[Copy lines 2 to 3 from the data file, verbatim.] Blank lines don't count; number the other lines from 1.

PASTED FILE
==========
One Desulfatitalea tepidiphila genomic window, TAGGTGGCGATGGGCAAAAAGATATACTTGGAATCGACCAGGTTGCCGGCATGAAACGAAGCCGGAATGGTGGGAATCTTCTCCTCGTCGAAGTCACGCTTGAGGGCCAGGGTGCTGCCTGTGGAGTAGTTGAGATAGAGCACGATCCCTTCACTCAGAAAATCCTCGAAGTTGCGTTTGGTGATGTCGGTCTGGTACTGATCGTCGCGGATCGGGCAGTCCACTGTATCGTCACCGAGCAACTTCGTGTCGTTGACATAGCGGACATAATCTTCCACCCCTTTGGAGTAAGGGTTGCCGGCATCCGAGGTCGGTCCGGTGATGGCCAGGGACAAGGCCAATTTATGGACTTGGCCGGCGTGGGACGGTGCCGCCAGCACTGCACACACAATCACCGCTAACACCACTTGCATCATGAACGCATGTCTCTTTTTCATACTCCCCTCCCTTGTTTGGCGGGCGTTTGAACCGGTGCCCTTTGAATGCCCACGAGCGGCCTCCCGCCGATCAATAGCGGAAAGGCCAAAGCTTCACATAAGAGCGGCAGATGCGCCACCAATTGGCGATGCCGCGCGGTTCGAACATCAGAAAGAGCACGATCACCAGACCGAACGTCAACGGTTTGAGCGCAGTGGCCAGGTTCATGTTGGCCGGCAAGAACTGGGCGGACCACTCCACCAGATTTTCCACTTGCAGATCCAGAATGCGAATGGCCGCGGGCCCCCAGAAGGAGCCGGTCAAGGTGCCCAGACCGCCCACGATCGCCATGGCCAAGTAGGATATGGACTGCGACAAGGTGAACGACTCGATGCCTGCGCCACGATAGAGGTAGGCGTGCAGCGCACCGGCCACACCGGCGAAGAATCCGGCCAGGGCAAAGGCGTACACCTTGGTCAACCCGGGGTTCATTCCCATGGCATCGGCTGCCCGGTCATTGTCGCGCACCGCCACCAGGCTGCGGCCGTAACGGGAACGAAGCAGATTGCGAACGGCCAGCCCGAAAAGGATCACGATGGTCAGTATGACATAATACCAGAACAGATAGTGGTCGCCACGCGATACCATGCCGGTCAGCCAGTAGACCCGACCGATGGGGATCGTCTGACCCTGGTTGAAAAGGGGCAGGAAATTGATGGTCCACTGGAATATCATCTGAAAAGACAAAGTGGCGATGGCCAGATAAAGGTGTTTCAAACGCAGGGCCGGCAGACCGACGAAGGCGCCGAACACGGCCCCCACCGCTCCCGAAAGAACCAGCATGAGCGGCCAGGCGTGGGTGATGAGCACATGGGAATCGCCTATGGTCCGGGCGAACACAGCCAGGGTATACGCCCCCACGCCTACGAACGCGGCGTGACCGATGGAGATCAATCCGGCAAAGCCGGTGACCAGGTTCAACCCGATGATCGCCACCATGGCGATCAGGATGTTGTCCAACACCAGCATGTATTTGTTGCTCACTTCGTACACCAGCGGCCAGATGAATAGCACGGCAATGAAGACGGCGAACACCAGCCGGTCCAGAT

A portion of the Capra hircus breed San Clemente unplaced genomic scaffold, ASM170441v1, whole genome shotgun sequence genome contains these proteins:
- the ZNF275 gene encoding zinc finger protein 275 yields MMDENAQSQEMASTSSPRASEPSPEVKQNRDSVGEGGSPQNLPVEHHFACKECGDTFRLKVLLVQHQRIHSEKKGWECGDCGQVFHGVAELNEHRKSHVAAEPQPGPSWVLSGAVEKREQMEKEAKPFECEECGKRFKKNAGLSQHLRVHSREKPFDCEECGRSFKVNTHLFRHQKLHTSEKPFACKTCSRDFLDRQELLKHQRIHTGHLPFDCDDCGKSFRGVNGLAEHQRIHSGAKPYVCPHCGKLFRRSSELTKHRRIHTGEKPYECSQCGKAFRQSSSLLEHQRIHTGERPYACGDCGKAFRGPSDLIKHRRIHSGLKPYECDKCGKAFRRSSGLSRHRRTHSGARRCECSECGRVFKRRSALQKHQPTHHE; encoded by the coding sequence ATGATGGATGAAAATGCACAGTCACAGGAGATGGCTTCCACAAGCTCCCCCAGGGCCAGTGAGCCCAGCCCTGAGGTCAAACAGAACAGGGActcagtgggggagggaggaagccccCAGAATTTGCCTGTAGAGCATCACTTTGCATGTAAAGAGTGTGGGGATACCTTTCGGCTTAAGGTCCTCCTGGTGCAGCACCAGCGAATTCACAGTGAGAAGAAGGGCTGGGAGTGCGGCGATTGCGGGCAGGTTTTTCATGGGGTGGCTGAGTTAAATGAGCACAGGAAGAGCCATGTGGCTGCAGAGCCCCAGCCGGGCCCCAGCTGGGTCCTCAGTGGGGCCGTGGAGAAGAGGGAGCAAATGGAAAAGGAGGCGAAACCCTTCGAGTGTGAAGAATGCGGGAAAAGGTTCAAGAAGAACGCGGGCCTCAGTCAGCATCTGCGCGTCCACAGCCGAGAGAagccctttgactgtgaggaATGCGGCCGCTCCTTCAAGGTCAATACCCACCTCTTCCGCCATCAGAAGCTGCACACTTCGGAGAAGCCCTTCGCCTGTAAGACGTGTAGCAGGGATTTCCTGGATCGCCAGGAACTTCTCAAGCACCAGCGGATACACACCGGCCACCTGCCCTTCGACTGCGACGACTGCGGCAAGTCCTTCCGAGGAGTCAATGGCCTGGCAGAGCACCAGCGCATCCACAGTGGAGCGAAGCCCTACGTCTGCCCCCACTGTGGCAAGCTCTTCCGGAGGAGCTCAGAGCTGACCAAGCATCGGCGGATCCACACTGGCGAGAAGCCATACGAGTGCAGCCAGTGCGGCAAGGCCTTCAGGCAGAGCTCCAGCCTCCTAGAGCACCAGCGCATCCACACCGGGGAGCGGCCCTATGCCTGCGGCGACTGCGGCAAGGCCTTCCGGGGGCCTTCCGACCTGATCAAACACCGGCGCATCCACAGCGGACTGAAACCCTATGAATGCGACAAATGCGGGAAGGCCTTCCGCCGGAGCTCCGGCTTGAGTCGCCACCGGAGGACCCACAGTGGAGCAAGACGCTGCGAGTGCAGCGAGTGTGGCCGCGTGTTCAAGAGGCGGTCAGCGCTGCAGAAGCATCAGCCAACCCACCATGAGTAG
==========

A portion of the Capra hircus breed San Clemente unplaced genomic scaffold, ASM170441v1, whole genome shotgun sequence genome contains these proteins:
- the ZNF275 gene encoding zinc finger protein 275 yields MMDENAQSQEMASTSSPRASEPSPEVKQNRDSVGEGGSPQNLPVEHHFACKECGDTFRLKVLLVQHQRIHSEKKGWECGDCGQVFHGVAELNEHRKSHVAAEPQPGPSWVLSGAVEKREQMEKEAKPFECEECGKRFKKNAGLSQHLRVHSREKPFDCEECGRSFKVNTHLFRHQKLHTSEKPFACKTCSRDFLDRQELLKHQRIHTGHLPFDCDDCGKSFRGVNGLAEHQRIHSGAKPYVCPHCGKLFRRSSELTKHRRIHTGEKPYECSQCGKAFRQSSSLLEHQRIHTGERPYACGDCGKAFRGPSDLIKHRRIHSGLKPYECDKCGKAFRRSSGLSRHRRTHSGARRCECSECGRVFKRRSALQKHQPTHHE; encoded by the coding sequence ATGATGGATGAAAATGCACAGTCACAGGAGATGGCTTCCACAAGCTCCCCCAGGGCCAGTGAGCCCAGCCCTGAGGTCAAACAGAACAGGGActcagtgggggagggaggaagccccCAGAATTTGCCTGTAGAGCATCACTTTGCATGTAAAGAGTGTGGGGATACCTTTCGGCTTAAGGTCCTCCTGGTGCAGCACCAGCGAATTCACAGTGAGAAGAAGGGCTGGGAGTGCGGCGATTGCGGGCAGGTTTTTCATGGGGTGGCTGAGTTAAATGAGCACAGGAAGAGCCATGTGGCTGCAGAGCCCCAGCCGGGCCCCAGCTGGGTCCTCAGTGGGGCCGTGGAGAAGAGGGAGCAAATGGAAAAGGAGGCGAAACCCTTCGAGTGTGAAGAATGCGGGAAAAGGTTCAAGAAGAACGCGGGCCTCAGTCAGCATCTGCGCGTCCACAGCCGAGAGAagccctttgactgtgaggaATGCGGCCGCTCCTTCAAGGTCAATACCCACCTCTTCCGCCATCAGAAGCTGCACACTTCGGAGAAGCCCTTCGCCTGTAAGACGTGTAGCAGGGATTTCCTGGATCGCCAGGAACTTCTCAAGCACCAGCGGATACACACCGGCCACCTGCCCTTCGACTGCGACGACTGCGGCAAGTCCTTCCGAGGAGTCAATGGCCTGGCAGAGCACCAGCGCATCCACAGTGGAGCGAAGCCCTACGTCTGCCCCCACTGTGGCAAGCTCTTCCGGAGGAGCTCAGAGCTGACCAAGCATCGGCGGATCCACACTGGCGAGAAGCCATACGAGTGCAGCCAGTGCGGCAAGGCCTTCAGGCAGAGCTCCAGCCTCCTAGAGCACCAGCGCATCCACACCGGGGAGCGGCCCTATGCCTGCGGCGACTGCGGCAAGGCCTTCCGGGGGCCTTCCGACCTGATCAAACACCGGCGCATCCACAGCGGACTGAAACCCTATGAATGCGACAAATGCGGGAAGGCCTTCCGCCGGAGCTCCGGCTTGAGTCGCCACCGGAGGACCCACAGTGGAGCAAGACGCTGCGAGTGCAGCGAGTGTGGCCGCGTGTTCAAGAGGCGGTCAGCGCTGCAGAAGCATCAGCCAACCCACCATGAGTAG